Not everyday do we associate New York Mayor Michael Bloomberg’s name with poverty. The man is worth some 11 billion dollars, having made his fortune first at Salomon Brothers and later his own firm, Bloomberg, L.P. But, yesterday he proposed a new way to measure poverty that is worthy of much attention.
It tells you something about how little Americans are concerned with poverty that the past time the federal government revised the manner in which it calculates poverty was 1969. This measure, in turn, is critical to determining benefits for a host of anti-poverty programs. So, if it is wrong, the anti-poverty measures may, or may not, be going to the people who need them most.
Under Bloomberg’s proposal, the new measure would take account of the changed ways people spend limited resources. The old measure focused primarily on how much of a person’s income goes towards buying food. In 1969, a third of household income in a poor home might go to food but that same poor home today might spend only one-eight of its income on food. But transportation and housing now take a bigger chunk out of the poor’s household budget.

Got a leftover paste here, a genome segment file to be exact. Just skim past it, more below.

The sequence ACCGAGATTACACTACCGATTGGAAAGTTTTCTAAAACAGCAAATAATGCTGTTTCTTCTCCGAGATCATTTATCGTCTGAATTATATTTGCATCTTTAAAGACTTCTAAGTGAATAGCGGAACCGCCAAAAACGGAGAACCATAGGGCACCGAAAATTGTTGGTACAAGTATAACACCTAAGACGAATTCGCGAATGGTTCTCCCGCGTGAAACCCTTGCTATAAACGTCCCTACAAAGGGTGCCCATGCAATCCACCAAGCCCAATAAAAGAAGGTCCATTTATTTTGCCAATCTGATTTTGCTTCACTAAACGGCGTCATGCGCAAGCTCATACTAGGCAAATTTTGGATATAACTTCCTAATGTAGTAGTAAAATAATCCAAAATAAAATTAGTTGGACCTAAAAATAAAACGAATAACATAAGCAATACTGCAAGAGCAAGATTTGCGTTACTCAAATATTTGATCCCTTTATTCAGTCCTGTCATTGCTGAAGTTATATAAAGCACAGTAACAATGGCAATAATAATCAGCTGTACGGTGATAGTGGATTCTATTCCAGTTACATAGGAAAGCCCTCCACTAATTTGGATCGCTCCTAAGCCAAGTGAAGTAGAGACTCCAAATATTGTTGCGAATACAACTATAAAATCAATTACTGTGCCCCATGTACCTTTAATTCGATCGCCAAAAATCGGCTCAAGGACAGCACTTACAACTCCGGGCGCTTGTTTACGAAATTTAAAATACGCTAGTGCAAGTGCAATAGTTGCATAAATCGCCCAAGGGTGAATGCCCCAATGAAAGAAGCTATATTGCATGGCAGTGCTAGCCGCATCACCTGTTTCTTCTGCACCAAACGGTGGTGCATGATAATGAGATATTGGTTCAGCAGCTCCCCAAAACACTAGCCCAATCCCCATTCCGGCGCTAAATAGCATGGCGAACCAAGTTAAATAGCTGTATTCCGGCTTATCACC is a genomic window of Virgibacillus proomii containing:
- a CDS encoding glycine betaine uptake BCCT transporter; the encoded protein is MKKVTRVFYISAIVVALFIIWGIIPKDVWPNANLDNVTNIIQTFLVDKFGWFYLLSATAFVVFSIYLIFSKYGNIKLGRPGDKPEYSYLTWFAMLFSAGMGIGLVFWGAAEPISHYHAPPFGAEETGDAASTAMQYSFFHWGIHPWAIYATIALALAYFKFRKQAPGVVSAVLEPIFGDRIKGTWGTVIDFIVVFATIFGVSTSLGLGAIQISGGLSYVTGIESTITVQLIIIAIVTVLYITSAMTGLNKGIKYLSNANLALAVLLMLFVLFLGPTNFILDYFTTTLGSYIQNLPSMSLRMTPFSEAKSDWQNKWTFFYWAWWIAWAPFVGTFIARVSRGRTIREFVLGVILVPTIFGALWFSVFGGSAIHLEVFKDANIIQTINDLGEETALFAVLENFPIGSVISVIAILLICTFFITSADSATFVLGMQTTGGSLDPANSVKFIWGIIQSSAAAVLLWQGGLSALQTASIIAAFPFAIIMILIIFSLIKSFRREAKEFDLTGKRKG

Attempts to help the poor always have unintended consequences. Section 8 Housing vouchers were devised to provide an alternative to the large housing projects that had become centers of crime and violence. But, as a recent, and brilliantly reported, article in Atlantic Monthly showed, the vouchers have done a better job re-distributing crime and violence to various neighborhoods than in reducing it overall.
The most distressing part of Bloomberg’s announcement was that while the old method calculated that 18.9 percent of New York City’s population lived under the poverty line, the new method revealed that 23 percent of Gotham’s population did. Both numbers are shocking. And, while the new method evidently showed that fewer people live in extreme poverty, a testament to the effectiveness of some anti-poverty programs, there is clearly much work to be done.
The importance of the Bloomberg proposal is that we need accurate ways to measure poverty if we are even to begin to devise useful strategies to attack it. And, the mayor’s intervention comes in the wonkish language that most policy experts find familiar. If only our politicians could come up with a moral language appropriate for such a shameful enormity as having 23 percent of the people in the nation’s largest city living in poverty.
Michael Sean Winters